Elsa now not hurricane, Miami-Dade making ready as rental collapse search continues
Probability of storm force winds from Hurricane Elsa
Elsa weakened to a tropical storm force but continued to plow toward Haiti and the Dominican Republic on Saturday, a day after making landfall on the Caribbean island nations of Barbados and St. Vincent.
The long-term forecast track showed it heading toward Florida as a tropical storm by Tuesday morning, but some models would carry it into the Gulf or up the Atlantic Coast.
Officials in Florida have also warned potential impact of winds could hamper the search-and-rescue operations at the collapsed Surfside, Florida condominium.
“Our Department of Emergency Management is assuming that that will happen and making the necessary preparations to be able to protect a lot of the equipment. You could potentially have an event with the building as well,” Florida Gov. Ron DeSantis said Friday.
Miami-Dade Mayor Daniella Levine Cava signed a local state of emergency Saturday, allowing the county to mobilize resources if necessary, as search and rescue operations continue in the rubble of a partially collapsed 12-story condominium building.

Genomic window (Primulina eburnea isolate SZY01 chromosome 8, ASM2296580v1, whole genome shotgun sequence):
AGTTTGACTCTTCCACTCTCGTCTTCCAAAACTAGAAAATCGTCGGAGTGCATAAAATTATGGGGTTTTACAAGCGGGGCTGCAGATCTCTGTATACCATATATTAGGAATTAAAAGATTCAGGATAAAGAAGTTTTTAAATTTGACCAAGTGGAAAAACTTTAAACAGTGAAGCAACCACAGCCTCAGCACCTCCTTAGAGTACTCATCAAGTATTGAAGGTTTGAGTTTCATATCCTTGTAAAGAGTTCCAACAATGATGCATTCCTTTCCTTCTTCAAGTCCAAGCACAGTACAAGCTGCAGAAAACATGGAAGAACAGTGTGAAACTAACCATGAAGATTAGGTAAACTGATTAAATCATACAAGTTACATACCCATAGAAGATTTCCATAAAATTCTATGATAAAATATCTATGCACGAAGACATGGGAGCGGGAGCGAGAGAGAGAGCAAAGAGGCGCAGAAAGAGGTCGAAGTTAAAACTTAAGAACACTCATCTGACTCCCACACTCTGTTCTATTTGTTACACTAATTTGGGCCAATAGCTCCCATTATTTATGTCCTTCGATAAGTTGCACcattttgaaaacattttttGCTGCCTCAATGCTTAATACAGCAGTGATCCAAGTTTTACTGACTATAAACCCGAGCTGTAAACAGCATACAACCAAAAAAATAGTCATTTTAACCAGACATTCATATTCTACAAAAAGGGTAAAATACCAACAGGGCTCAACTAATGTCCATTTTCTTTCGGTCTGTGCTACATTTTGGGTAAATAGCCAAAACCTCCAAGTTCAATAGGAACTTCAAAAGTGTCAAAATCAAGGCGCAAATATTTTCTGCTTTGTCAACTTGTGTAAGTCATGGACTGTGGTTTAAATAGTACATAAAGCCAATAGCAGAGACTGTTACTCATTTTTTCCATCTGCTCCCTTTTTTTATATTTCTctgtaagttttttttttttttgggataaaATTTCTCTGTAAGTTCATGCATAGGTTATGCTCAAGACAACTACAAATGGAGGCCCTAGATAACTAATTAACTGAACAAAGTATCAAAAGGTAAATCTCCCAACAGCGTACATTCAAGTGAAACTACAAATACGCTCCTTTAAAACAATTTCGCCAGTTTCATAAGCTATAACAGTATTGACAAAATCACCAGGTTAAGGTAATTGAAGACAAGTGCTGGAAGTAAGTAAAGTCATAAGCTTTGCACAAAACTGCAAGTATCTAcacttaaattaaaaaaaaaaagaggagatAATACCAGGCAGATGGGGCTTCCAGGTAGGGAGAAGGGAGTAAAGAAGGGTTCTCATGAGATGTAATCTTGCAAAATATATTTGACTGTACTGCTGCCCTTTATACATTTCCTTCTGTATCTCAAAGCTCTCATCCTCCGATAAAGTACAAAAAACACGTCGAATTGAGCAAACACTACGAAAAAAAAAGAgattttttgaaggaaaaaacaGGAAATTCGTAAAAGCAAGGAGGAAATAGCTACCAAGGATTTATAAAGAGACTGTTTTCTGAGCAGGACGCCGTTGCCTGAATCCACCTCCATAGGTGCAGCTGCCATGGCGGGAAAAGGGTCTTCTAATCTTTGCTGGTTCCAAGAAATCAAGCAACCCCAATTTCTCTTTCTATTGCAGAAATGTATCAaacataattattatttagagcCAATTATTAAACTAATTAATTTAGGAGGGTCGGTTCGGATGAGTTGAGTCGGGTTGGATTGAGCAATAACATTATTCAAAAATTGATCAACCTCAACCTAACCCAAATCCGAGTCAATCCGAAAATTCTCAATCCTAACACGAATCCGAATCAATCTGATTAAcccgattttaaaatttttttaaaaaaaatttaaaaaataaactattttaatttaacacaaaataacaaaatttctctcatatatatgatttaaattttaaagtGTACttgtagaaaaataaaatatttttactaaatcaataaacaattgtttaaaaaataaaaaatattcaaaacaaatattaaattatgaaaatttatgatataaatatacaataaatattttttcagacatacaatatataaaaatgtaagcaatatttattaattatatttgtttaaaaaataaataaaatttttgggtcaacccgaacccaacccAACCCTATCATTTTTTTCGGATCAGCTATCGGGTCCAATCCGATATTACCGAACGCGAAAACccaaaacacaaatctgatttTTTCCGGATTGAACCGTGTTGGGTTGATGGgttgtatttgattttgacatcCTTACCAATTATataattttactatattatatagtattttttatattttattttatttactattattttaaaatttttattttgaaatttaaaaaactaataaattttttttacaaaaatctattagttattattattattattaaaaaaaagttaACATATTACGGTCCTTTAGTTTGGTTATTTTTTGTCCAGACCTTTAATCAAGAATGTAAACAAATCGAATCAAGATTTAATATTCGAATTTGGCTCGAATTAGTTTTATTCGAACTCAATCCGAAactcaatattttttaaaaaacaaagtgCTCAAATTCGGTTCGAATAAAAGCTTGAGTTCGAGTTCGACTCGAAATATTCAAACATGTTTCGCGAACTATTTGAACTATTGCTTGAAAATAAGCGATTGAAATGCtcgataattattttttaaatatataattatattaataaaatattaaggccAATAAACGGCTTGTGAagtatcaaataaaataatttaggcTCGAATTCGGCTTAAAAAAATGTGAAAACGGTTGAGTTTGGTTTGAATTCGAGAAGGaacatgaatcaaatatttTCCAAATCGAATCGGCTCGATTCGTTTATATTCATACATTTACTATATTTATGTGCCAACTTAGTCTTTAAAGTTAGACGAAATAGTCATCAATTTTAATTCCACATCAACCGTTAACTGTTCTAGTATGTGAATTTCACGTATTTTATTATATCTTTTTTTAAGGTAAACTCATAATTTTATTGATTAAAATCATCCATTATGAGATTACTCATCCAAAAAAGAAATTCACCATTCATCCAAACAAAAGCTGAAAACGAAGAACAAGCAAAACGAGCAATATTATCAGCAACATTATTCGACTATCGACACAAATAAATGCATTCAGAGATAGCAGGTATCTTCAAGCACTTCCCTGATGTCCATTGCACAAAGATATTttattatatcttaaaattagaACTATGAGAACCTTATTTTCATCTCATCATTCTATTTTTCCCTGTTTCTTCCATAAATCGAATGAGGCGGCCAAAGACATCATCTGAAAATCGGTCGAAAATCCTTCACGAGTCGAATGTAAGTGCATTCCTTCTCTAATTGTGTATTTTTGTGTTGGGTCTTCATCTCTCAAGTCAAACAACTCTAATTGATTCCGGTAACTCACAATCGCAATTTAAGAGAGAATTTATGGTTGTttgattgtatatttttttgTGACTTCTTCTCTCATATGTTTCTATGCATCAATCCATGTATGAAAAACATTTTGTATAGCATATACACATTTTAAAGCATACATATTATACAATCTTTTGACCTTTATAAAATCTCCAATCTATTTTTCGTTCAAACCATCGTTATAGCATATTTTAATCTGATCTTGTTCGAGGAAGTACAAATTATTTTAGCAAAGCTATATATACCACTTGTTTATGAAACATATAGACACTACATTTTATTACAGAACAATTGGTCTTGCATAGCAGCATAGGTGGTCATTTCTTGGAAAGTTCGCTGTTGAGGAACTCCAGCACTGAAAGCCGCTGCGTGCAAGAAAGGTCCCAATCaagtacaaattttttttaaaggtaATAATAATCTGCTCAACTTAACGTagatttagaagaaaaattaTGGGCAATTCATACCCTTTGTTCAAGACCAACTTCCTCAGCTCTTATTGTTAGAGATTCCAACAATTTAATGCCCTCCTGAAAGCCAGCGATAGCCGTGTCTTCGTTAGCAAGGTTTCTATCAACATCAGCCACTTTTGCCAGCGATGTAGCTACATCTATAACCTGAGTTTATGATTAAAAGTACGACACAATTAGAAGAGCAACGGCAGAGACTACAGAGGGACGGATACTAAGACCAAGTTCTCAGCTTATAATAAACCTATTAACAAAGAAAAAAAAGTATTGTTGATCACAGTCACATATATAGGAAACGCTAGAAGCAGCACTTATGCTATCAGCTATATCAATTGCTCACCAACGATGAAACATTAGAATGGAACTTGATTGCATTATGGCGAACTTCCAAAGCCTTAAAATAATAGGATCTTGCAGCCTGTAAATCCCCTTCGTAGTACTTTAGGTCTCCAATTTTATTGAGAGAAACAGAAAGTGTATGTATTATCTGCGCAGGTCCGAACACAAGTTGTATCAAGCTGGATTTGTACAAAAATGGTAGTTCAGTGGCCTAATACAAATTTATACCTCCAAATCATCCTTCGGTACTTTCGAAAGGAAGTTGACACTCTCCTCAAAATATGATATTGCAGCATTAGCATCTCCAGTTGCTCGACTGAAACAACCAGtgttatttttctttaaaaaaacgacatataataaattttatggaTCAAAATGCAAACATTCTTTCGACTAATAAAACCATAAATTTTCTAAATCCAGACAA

“There still is a lot of uncertainty about the path, but we are continuing to monitor closely and if there are any potential impacts to Miami-Dade we are ready,” Cava said during a news conference.
The Category 1 storm was about 40 miles southeast from Island Beta, Dominican Republic, and was moving west-northwest at 29 mph as of 11 a.m. EST on Saturday, according to the U.S. National Hurricane Center (NHC). The agency reported maximum sustained winds of 70 mph, as the tropical storm, which had been a Category 1 hurricane earlier Saturday, weakened during its approach to Hispaniola and Cuba.
The NHC warned that conditions were likely to deteriorate in the coming hours. Elsa’s forward speed was expected to decrease later on Saturday while maximum wind speeds would stay about the same until Sunday or Monday.
DeSantis told reporters Saturday the state was preparing for a strong tropical storm, including isolated tornadoes, storm surge, heavy rainfall and flash flooding.
“We’re hopeful that the storm just doesn’t have much runway to gain that speed and strength before it reaches our peninsula,” he added.
— The Associated Press contributed to this report.